We have known for many years that the Earth receives in the meteorites a biased sampling of the asteroid types as spectral reflectance classifies them. The main problem is that the most abundant meteorites (the ordinary chondrites, which comprise almost 3/4 of the meteorites we have found on Earth) have rare asteroidal analogs and the most abundant asteroids (spectral type S, which comprises about 1/3 of all the asteroids that have been classified and over 1/2 of the near-Earth asteroids that have been classified) have rare meteoritic analogs. (See figure 8 for the type distribution of the near- Earth asteroids.) The explanation for this mismatch is among the most intriguing subjects being addressed by meteoriticists and asteroid spectroscopists.

We know that asteroid discoveries are biased in favor of the brighter objects; that is, those that are large or close (in the inner as opposed to the outer belt) or have a high albedo. We know that meteorite finds are biased in favor of those that can survive atmospheric entry. There may be an accidental bias in the meteorite population: that IS, they could be the products of the fragmentation of only a few, unrepresentative parent asteroids. The ordinary chondrites could come from only parts of larger asteroids. These meteorites could come from somewhere other than the asteroid belt. There may be a time bias; comparison of the well- preserved meteorites found in the Antarctic with the more weathered meteorites found elsewhere (which presumably fell within the last 200 years) suggests that Antarctica may have sampled a different meteoroid population in the past than is being sampled by contemporary, non-Antarctic falls and finds.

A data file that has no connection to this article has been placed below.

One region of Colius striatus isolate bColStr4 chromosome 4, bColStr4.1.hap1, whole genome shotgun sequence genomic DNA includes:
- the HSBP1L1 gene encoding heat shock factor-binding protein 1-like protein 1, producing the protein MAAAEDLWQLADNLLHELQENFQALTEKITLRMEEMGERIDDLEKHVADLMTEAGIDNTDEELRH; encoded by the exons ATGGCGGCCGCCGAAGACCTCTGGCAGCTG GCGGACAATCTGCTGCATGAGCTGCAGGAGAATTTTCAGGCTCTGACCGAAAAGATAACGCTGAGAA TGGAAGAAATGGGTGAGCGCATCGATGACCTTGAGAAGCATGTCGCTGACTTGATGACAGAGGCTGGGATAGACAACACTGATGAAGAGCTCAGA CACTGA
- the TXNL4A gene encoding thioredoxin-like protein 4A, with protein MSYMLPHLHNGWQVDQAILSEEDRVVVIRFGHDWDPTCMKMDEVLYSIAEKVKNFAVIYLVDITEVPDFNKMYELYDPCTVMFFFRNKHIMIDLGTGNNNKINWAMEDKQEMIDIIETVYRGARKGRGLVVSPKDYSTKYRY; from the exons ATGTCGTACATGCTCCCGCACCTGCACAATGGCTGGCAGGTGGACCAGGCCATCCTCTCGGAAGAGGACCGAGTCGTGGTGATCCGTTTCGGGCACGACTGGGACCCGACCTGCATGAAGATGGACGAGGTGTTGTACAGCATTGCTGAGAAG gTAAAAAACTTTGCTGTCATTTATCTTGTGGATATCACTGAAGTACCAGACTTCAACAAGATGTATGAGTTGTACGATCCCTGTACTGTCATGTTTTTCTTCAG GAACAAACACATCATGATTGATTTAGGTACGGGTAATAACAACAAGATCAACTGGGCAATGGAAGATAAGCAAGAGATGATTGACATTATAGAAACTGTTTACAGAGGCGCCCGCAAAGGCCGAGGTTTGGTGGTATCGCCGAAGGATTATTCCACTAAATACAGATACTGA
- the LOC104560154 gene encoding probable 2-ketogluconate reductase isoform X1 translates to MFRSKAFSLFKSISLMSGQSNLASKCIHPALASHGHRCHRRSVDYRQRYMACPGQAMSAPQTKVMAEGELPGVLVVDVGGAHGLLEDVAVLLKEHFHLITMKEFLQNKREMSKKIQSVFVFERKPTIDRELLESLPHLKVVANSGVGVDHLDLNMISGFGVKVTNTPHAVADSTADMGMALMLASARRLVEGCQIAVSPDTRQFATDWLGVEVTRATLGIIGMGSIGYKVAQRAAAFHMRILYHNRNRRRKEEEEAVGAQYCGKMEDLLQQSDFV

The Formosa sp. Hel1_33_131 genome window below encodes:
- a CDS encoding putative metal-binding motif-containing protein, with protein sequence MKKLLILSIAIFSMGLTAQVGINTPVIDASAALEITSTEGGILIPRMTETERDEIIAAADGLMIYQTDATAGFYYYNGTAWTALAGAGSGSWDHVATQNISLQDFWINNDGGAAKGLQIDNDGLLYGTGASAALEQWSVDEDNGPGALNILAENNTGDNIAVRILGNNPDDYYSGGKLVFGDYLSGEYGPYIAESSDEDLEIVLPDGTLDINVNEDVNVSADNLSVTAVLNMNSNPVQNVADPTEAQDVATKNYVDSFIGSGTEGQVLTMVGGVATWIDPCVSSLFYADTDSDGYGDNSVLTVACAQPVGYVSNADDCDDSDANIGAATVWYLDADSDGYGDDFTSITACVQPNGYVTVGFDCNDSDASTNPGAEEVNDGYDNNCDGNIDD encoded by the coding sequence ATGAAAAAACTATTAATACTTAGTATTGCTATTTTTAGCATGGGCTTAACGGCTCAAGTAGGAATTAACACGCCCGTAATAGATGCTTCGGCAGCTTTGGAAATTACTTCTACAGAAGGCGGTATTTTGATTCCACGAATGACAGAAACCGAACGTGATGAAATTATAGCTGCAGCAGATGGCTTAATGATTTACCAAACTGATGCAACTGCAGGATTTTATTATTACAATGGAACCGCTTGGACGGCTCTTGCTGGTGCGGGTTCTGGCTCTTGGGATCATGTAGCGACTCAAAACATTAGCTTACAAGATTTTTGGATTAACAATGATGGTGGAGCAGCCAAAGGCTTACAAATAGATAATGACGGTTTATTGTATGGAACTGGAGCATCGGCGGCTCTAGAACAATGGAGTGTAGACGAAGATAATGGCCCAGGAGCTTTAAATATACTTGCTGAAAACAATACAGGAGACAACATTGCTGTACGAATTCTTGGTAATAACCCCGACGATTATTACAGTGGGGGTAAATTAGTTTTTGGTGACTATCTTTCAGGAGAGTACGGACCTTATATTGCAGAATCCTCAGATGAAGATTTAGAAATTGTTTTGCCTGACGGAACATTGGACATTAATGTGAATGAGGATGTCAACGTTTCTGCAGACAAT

Thus, although we must be aware that, as Lipschutz says, "the meteorites are an incomplete and unrepresentative sample of the asteroid belt" (and of intermediate parent bodies such as the near- Earth asteroids), the volume of data on the meteorites so far exceeds the volume of data on the near-Earth asteroids that we are compelled to assume for the time being that the meteorites are adequate representations of the near-Earth asteroid population.

In this paper, I will present a brief overview of the entire range of meteorite compositions, with emphasis on the occurrence of interesting resources. I will focus on materials useful in space, especially volatiles, metals, and raw" dirt." Those few materials that may have sufficiently high market value to be worth returning to Earth will also be mentioned.

* The editor acknowledges the critical help of John Wasson, for figure 11 and its interpretation; Lucy McFadden, for the spectral classifications of the near-Earth asteroids and other clarifications; and Michael Lipschutz, for the relationship between meteorites and asteroids and other information. Wasson's figure comes from his book Meteorites: Their Record of Early Solar-System History (New York: W. H. Freeman and Co., 1985), p. 29. McFadden and Lipschutz are the lead authors of two chapters in the 1989 book Asteroids II, ed. Richard P. Binzel, Tom Gehrels, and Mildred Shapley Matthews (Tucson: Univ. of Arizona Press). McFadden's "Physical Properties of Aten, Apollo and Amor Asteroids" is coauthored by David J. Tholen and Glenn J. Veeder. Lipschutz's "Meteoritic Parent Bodies: Nature, Number, Size and Relation to Present-Day Asteroids" is coauthored by Michael J. Gaffey and Paul Pellas.

**M. Hyman and M. W. Rowe, 1983, "The Origin of Magnetite in Carbonaceous Chondrites," abstract in Lunar & Planetary Sci. XIV (Houston: Lunar & Planetary Inst.), pp. 341-342.